The European public procurement framework provides all necessary flexibility to public buyers to purchase goods and services directly linked to the COVID-19 crisis as quickly as possible. In order to speed up their procurements public buyers may also consider to:

contact potential contractors in and outside the EU by phone, e-mail or in person,

hire agents that have better contacts in the markets,

send representatives directly to the countries that have the necessary stocks and can ensure immediate delivery,

contact potential suppliers to agree to an increase in production or the start or renewal of production.

However, confronted with situations of an exceptional increase in the demand of similar goods, products and services coupled with a significant disruption of the supply chain, it may be physically/technically impossible to procure using even the fastest available procedures. To satisfy their needs, public buyers may have to look for alternative and possibly innovative solutions, which might already be available on the market or could be capable of being deployed at (very) short notice. Public buyers will have to identify solutions and interact with potential suppliers in order to assess whether these alternatives meet their needs (3). Interaction with the market may offer good opportunities to take into account also strategic public procurement aspects, where environmental, innovative and social requirements, including accessibility to any services procured, are integrated in the procurement process.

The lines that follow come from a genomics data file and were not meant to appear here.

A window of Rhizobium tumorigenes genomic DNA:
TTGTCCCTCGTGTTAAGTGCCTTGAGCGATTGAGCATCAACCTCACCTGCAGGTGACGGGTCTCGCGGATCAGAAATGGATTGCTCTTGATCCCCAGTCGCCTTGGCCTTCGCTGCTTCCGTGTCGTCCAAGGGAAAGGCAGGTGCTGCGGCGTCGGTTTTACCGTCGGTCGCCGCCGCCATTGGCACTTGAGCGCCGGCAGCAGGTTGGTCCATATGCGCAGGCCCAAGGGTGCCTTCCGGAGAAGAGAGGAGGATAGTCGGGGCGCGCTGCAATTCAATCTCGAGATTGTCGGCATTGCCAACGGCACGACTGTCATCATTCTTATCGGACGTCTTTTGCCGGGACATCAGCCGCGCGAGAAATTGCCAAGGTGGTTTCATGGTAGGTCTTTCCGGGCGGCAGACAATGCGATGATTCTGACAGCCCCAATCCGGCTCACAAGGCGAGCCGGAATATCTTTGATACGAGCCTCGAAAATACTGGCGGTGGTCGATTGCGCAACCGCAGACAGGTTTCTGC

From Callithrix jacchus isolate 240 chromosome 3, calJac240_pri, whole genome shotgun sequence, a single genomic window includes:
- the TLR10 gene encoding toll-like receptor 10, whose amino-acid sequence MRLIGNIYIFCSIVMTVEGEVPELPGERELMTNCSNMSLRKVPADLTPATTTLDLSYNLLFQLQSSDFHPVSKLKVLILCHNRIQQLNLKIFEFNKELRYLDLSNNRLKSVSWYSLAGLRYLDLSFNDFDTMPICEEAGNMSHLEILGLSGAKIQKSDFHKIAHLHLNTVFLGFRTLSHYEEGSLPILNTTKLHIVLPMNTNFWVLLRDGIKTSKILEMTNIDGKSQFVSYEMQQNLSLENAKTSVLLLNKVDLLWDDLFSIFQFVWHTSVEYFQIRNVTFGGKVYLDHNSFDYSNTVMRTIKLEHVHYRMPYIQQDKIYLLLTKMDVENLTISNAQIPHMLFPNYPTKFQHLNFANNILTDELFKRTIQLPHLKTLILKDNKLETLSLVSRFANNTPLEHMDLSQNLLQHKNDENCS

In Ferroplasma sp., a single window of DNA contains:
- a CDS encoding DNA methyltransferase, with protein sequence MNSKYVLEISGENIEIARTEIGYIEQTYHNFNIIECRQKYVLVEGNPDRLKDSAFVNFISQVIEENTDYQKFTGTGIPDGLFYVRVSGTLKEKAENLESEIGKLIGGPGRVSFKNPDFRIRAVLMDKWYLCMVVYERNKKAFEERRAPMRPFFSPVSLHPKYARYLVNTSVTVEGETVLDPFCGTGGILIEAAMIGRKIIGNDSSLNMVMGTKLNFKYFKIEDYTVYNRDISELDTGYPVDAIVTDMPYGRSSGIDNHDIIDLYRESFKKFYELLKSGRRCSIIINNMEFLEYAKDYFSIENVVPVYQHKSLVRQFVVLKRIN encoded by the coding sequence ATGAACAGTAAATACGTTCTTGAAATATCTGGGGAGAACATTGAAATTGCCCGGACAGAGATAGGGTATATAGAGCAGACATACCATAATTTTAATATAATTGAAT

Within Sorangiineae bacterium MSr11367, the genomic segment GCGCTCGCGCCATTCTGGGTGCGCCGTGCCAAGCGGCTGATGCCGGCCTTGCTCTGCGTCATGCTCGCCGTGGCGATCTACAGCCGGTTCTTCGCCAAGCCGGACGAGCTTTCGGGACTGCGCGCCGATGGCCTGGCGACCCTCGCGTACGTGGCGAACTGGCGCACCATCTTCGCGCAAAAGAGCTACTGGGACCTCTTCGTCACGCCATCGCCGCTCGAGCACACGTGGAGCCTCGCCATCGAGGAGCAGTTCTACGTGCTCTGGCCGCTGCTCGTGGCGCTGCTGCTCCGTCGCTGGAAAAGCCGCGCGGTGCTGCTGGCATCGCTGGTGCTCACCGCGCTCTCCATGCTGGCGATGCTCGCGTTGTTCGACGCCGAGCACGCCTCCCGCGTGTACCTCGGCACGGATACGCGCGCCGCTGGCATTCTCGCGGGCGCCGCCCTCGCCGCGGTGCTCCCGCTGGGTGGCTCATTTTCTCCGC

Public buyers are fully empowered under the EU framework to engage with the market and in matchmaking activities. There are various ways to interact with the market to stimulate the supply and for the medium term needs, the application of urgent procedures could prove a more reliable means of getting better value for money and wider access to available supplies. In addition:

Public buyers may use innovative digital tools (4) to trigger a wide interest among economic actors able to propose alternative solutions. For example, they could launch hackathons for new concepts that enable reusing protective masks after cleaning, for ideas on how to protect medical staff effectively, for ways to detect the virus in the environment, etc.

Public buyers may also work more closely with innovation ecosystems or entrepreneurs’ networks, which could propose solutions.

Public buyers can rely on the EU public procurement framework, which provides ways and means to accommodate severe emergencies such as the COVID-19 pandemic.

It allows and encourages public buyers to pursue a multi-stage strategy. First, for their immediate and projected short-term needs, they should fully exploit the flexibilities of the framework. As a complementary tool, they are encouraged to procure jointly and to take advantage of the Commission’s joint procurement initiatives. Procedures with reduced deadlines serve their needs in the medium term, as they are in principle more reliable means of getting better value for money and ensureing wider access of companies to the business opportunities and a wider range of available supplies.

The Commission will mobilise all its resources to provide further advice and assistance (5) to Member States and public buyers.